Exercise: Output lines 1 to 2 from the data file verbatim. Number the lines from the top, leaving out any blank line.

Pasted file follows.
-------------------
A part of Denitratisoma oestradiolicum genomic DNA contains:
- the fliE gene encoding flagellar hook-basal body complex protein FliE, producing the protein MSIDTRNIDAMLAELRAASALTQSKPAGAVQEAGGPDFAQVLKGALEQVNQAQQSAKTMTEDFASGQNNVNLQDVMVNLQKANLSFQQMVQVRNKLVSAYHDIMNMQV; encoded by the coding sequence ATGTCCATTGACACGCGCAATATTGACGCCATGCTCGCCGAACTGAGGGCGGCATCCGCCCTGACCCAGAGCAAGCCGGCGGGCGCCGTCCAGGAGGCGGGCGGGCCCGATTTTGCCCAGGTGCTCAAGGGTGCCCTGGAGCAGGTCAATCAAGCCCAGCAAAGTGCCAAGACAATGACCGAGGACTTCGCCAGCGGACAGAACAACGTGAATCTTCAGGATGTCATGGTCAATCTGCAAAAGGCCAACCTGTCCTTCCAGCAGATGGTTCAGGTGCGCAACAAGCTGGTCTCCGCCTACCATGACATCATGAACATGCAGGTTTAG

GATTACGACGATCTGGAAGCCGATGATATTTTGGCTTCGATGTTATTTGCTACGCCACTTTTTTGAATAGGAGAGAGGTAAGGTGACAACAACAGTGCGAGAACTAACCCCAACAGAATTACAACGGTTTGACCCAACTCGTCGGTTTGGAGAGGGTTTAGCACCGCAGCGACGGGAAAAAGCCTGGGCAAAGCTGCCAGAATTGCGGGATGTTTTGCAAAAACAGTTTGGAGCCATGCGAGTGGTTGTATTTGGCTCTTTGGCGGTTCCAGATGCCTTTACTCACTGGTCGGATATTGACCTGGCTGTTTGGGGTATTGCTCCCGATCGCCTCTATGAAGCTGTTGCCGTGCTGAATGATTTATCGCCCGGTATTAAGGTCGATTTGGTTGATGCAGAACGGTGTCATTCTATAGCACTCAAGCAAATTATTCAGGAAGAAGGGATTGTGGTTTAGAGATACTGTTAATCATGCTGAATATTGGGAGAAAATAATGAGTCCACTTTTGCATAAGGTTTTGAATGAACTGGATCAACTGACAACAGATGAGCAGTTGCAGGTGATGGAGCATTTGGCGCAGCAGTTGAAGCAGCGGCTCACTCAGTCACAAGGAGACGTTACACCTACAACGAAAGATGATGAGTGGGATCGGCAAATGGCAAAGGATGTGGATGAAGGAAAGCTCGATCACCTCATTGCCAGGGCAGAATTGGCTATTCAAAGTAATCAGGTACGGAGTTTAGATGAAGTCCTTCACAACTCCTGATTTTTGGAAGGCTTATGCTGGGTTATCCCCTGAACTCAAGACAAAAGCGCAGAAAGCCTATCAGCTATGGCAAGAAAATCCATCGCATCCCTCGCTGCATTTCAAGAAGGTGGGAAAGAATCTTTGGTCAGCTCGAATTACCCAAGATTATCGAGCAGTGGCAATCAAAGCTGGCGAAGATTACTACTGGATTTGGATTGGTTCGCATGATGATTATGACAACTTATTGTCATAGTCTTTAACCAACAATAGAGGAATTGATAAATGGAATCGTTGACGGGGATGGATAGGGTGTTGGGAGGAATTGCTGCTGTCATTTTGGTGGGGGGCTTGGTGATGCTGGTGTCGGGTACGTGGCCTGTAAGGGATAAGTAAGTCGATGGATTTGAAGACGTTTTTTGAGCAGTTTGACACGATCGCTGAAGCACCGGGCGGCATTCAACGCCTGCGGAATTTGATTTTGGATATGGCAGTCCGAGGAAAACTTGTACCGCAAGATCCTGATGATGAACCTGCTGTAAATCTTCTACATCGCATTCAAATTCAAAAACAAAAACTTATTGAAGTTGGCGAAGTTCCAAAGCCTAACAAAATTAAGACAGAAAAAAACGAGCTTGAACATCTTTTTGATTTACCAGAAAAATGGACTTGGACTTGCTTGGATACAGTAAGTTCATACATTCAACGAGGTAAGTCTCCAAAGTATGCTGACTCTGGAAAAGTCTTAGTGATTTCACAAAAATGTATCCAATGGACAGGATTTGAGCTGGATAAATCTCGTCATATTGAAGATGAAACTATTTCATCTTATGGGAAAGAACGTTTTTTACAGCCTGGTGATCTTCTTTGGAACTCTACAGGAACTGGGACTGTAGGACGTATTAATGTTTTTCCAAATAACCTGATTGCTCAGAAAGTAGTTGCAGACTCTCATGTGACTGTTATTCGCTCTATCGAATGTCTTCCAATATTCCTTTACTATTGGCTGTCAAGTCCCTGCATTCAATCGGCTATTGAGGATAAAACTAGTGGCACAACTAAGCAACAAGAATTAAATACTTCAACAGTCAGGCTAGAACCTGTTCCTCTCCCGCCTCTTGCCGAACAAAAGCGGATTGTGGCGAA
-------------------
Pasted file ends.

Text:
A part of Denitratisoma oestradiolicum genomic DNA contains:
- the fliE gene encoding flagellar hook-basal body complex protein FliE, producing the protein MSIDTRNIDAMLAELRAASALTQSKPAGAVQEAGGPDFAQVLKGALEQVNQAQQSAKTMTEDFASGQNNVNLQDVMVNLQKANLSFQQMVQVRNKLVSAYHDIMNMQV; encoded by the coding sequence ATGTCCATTGACACGCGCAATATTGACGCCATGCTCGCCGAACTGAGGGCGGCATCCGCCCTGACCCAGAGCAAGCCGGCGGGCGCCGTCCAGGAGGCGGGCGGGCCCGATTTTGCCCAGGTGCTCAAGGGTGCCCTGGAGCAGGTCAATCAAGCCCAGCAAAGTGCCAAGACAATGACCGAGGACTTCGCCAGCGGACAGAACAACGTGAATCTTCAGGATGTCATGGTCAATCTGCAAAAGGCCAACCTGTCCTTCCAGCAGATGGTTCAGGTGCGCAACAAGCTGGTCTCCGCCTACCATGACATCATGAACATGCAGGTTTAG